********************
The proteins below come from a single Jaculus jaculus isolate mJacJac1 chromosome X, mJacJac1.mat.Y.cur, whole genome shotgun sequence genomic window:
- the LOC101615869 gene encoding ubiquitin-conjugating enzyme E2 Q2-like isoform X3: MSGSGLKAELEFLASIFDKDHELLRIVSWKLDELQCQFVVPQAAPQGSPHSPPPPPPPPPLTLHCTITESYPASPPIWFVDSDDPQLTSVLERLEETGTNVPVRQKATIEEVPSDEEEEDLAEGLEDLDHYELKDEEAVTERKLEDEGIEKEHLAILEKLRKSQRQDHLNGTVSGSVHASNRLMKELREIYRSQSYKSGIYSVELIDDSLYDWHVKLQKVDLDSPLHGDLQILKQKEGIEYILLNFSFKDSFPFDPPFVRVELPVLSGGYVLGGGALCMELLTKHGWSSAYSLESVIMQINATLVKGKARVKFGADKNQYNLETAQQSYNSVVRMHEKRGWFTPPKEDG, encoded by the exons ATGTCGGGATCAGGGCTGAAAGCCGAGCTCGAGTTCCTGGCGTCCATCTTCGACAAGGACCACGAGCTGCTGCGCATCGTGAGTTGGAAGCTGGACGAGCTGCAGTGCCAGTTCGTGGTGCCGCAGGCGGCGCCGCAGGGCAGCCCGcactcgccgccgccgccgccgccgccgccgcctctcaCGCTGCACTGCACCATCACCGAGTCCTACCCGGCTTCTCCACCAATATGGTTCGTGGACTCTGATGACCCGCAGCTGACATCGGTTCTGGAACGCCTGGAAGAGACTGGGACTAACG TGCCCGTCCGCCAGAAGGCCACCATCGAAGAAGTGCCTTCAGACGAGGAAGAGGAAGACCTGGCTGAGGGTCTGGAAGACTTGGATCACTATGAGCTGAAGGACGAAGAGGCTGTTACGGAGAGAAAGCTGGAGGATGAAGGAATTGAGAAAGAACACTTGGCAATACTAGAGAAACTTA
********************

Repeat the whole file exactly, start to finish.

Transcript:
The proteins below come from a single Jaculus jaculus isolate mJacJac1 chromosome X, mJacJac1.mat.Y.cur, whole genome shotgun sequence genomic window:
- the LOC101615869 gene encoding ubiquitin-conjugating enzyme E2 Q2-like isoform X3: MSGSGLKAELEFLASIFDKDHELLRIVSWKLDELQCQFVVPQAAPQGSPHSPPPPPPPPPLTLHCTITESYPASPPIWFVDSDDPQLTSVLERLEETGTNVPVRQKATIEEVPSDEEEEDLAEGLEDLDHYELKDEEAVTERKLEDEGIEKEHLAILEKLRKSQRQDHLNGTVSGSVHASNRLMKELREIYRSQSYKSGIYSVELIDDSLYDWHVKLQKVDLDSPLHGDLQILKQKEGIEYILLNFSFKDSFPFDPPFVRVELPVLSGGYVLGGGALCMELLTKHGWSSAYSLESVIMQINATLVKGKARVKFGADKNQYNLETAQQSYNSVVRMHEKRGWFTPPKEDG, encoded by the exons ATGTCGGGATCAGGGCTGAAAGCCGAGCTCGAGTTCCTGGCGTCCATCTTCGACAAGGACCACGAGCTGCTGCGCATCGTGAGTTGGAAGCTGGACGAGCTGCAGTGCCAGTTCGTGGTGCCGCAGGCGGCGCCGCAGGGCAGCCCGcactcgccgccgccgccgccgccgccgccgcctctcaCGCTGCACTGCACCATCACCGAGTCCTACCCGGCTTCTCCACCAATATGGTTCGTGGACTCTGATGACCCGCAGCTGACATCGGTTCTGGAACGCCTGGAAGAGACTGGGACTAACG TGCCCGTCCGCCAGAAGGCCACCATCGAAGAAGTGCCTTCAGACGAGGAAGAGGAAGACCTGGCTGAGGGTCTGGAAGACTTGGATCACTATGAGCTGAAGGACGAAGAGGCTGTTACGGAGAGAAAGCTGGAGGATGAAGGAATTGAGAAAGAACACTTGGCAATACTAGAGAAACTTA